Forget Coming Home for the Holidays: These 7 Foreign Aid Workers Are Too Busy Saving the World

Their inspiring stories will make you want to skip today’s party, book a flight, and go help someone already.

Ariani Soejoeti, originally from Indonesia, is currently working as a United Nations volunteer in Nepal. (Photo: Ariani Soejoeti)

Dec 25, 2014· 8 MIN READ
Elizabeth Rodgers is a freelance journalist, screenwriter and documentary filmmaker. She has written about technology, parenting, autism and travel.

Many foreign aid workers are so unwaveringly passionate about what they do, they don’t come home to their families during the holidays. Instead, they stay in the developing nations where they’re posted, facing challenging—but rewarding—tasks every day. From treating Ebola patients in Liberia to supporting child literacy projects in Cambodia, read on for the inspiring stories of seven individuals giving back beyond their borders.

Celine Schmitt. (Photo: Brian Sokol)

Celine Schmitt

Age: 34

Hometown: Saverne, France

Current location: Kinshasa, Democratic Republic of Congo (DRC). I’ve been in the DRC since July 2013 and will stay for two years.

Job description: Senior regional external relations officer/spokesperson for the United Nations Refugee Agency in the DRC.

Why are you working abroad? One of the reasons I do what I do is a bit sentimental and linked to the stories I heard as a child. As a kid, my grandfathers used to tell me stories of World War II, how they suffered and how they were helped by the Red Cross or ordinary people they met during the war. One of my grandfathers turned 18 on the battlefield. He had nothing to eat, but on that particular day, he met a woman living in a nearby village. He told her that it was his 18th birthday. Despite the fact that she had very little to eat herself, she prepared a rice cake for him. He was more than 60 years old when he told me the story and he was still crying, remembering that day.

What are you hopeful for this holiday season? On the professional side, I hope that Christmas and the New Year will not bring a new humanitarian crisis. Unfortunately, they very often start around Christmas. In the DRC, the LRA [Lord’s Resistance Army] attacked villages during Christmas several years in a row in the north of DRC. This year again, there are rumors of attacks of villages in DRC’s North Kivu [Eastern DRC] by armed groups. On the personal side, I hope that my family and friends will have a good holiday season and that I will meet them soon in 2015.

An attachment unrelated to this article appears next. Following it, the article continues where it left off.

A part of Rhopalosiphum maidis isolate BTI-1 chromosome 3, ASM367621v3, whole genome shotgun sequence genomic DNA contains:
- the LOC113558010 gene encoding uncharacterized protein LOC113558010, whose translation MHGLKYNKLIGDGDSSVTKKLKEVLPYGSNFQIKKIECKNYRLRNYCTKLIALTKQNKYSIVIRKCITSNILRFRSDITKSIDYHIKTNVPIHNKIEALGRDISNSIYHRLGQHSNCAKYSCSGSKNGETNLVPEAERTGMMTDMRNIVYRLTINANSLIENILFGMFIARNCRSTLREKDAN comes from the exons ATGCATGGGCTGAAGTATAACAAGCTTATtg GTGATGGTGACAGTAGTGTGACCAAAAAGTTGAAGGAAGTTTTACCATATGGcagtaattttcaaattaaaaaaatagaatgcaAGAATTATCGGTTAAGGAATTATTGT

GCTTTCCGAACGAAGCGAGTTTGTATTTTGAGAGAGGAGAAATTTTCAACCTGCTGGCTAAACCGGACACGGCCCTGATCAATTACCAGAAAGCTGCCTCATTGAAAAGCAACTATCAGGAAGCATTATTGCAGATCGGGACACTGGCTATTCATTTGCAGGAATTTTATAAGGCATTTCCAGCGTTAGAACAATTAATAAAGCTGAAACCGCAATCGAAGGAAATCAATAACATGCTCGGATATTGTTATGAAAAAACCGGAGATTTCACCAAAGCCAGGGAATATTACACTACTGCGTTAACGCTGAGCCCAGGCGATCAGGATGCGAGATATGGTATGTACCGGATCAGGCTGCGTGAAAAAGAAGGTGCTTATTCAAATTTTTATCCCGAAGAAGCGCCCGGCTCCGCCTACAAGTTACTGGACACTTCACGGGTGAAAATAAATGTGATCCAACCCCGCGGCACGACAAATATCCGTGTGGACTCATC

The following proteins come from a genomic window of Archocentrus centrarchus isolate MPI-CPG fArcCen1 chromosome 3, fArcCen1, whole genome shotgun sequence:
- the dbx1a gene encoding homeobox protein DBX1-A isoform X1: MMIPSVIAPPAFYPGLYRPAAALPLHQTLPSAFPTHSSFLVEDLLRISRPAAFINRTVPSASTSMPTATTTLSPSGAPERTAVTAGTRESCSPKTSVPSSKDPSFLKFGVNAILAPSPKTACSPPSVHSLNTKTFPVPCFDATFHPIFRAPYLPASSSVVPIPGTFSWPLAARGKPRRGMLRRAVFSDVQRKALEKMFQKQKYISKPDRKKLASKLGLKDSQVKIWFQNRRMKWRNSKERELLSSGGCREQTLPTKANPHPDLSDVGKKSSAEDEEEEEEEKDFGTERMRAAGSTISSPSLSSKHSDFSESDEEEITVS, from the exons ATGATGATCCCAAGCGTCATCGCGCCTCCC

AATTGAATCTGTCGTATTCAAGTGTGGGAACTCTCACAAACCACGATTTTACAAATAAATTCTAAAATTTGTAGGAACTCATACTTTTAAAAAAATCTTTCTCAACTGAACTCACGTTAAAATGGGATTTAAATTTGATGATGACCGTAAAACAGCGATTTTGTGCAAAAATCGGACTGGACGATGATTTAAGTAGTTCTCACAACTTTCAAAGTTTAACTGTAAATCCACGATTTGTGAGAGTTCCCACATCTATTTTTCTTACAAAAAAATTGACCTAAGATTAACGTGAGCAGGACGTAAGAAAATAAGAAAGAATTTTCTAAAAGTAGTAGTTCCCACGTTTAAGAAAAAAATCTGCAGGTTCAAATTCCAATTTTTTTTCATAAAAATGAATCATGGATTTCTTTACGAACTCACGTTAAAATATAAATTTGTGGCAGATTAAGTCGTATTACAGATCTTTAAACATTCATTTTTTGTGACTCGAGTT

Ariani Soejoeti going to work in a tuk-tuk. (Photo: Ariani Soejoeti)

Ariani Hasanah Soejoeti

Age: 34

Hometown: Jakarta, Indonesia

Current location: Kathmandu, Nepal. I’ve been away from home since Aug. 15 and I plan on being here for two years. My husband will be joining me in February.

Job description: Communications professional currently serving as a United Nations volunteer and assigned to work with the International Organization for Migration (IOM) in Nepal.

Why are you working abroad? Back in 2006, when I was living in Yogyakarta, Indonesia, a big earthquake destroyed the city. The tragedy became a turning point in my life and career. I want to give back to society as well as contribute to a just world. I started working as a humanitarian aid worker all over Southeast Asia and later moved to the development sector. This time around, I want to experience South Asia. The opportunity came from the U.N. Volunteer Program. Ultimately, I want to go back to my country and contribute to the development of a better Indonesia.

What are you hopeful for this holiday season? When I started working with IOM, I got a better understanding of what it means to be a migrant and how millions of people migrated, with or without family, to pursue a better life. I hope those who are away from their families and friends (including me) can still enjoy the holiday season by making new friends and making ourselves useful in the surrounding community. Celebrating the holiday season with those who are less fortunate is always good for the soul.

Mike Smith. (Photo: Mike Smith)

Mike Smith

Age: 59

Hometown: Silver Spring, Md.

Current location: Zorzor, Liberia. I’ve been here since early December, and the length of my stay is uncertain, depending on the need; two to three months is the current plan. My wife is back home.